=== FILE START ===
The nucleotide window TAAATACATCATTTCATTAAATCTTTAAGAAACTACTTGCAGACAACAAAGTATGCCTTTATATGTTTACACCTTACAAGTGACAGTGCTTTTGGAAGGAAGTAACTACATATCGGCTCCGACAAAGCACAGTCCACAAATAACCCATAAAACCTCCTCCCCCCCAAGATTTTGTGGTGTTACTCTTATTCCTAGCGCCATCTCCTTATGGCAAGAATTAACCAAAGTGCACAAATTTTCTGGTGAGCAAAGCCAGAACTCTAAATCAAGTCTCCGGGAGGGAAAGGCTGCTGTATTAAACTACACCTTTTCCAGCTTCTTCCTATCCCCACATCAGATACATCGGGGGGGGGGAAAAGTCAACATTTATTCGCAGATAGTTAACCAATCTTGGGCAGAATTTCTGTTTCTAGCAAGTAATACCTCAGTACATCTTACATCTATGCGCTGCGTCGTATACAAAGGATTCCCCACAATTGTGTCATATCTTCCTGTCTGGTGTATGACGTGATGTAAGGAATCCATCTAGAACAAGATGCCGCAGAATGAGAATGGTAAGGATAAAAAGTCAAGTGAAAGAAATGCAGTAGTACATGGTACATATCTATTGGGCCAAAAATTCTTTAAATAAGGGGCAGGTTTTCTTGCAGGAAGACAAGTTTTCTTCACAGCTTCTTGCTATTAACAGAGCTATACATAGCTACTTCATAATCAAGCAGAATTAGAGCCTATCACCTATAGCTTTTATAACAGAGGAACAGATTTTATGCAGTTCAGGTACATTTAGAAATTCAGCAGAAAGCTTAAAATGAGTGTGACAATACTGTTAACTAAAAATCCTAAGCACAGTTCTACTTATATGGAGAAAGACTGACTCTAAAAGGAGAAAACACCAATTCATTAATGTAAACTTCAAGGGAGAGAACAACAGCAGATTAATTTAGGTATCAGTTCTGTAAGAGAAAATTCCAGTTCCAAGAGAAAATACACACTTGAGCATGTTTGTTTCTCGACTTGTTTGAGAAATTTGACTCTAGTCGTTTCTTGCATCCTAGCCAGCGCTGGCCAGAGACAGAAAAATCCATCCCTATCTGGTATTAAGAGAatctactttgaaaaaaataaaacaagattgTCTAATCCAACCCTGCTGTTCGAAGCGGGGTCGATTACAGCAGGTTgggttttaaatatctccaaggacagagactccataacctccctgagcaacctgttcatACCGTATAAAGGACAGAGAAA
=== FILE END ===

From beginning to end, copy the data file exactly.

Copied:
The nucleotide window TAAATACATCATTTCATTAAATCTTTAAGAAACTACTTGCAGACAACAAAGTATGCCTTTATATGTTTACACCTTACAAGTGACAGTGCTTTTGGAAGGAAGTAACTACATATCGGCTCCGACAAAGCACAGTCCACAAATAACCCATAAAACCTCCTCCCCCCCAAGATTTTGTGGTGTTACTCTTATTCCTAGCGCCATCTCCTTATGGCAAGAATTAACCAAAGTGCACAAATTTTCTGGTGAGCAAAGCCAGAACTCTAAATCAAGTCTCCGGGAGGGAAAGGCTGCTGTATTAAACTACACCTTTTCCAGCTTCTTCCTATCCCCACATCAGATACATCGGGGGGGGGGAAAAGTCAACATTTATTCGCAGATAGTTAACCAATCTTGGGCAGAATTTCTGTTTCTAGCAAGTAATACCTCAGTACATCTTACATCTATGCGCTGCGTCGTATACAAAGGATTCCCCACAATTGTGTCATATCTTCCTGTCTGGTGTATGACGTGATGTAAGGAATCCATCTAGAACAAGATGCCGCAGAATGAGAATGGTAAGGATAAAAAGTCAAGTGAAAGAAATGCAGTAGTACATGGTACATATCTATTGGGCCAAAAATTCTTTAAATAAGGGGCAGGTTTTCTTGCAGGAAGACAAGTTTTCTTCACAGCTTCTTGCTATTAACAGAGCTATACATAGCTACTTCATAATCAAGCAGAATTAGAGCCTATCACCTATAGCTTTTATAACAGAGGAACAGATTTTATGCAGTTCAGGTACATTTAGAAATTCAGCAGAAAGCTTAAAATGAGTGTGACAATACTGTTAACTAAAAATCCTAAGCACAGTTCTACTTATATGGAGAAAGACTGACTCTAAAAGGAGAAAACACCAATTCATTAATGTAAACTTCAAGGGAGAGAACAACAGCAGATTAATTTAGGTATCAGTTCTGTAAGAGAAAATTCCAGTTCCAAGAGAAAATACACACTTGAGCATGTTTGTTTCTCGACTTGTTTGAGAAATTTGACTCTAGTCGTTTCTTGCATCCTAGCCAGCGCTGGCCAGAGACAGAAAAATCCATCCCTATCTGGTATTAAGAGAatctactttgaaaaaaataaaacaagattgTCTAATCCAACCCTGCTGTTCGAAGCGGGGTCGATTACAGCAGGTTgggttttaaatatctccaaggacagagactccataacctccctgagcaacctgttcatACCGTATAAAGGACAGAGAAA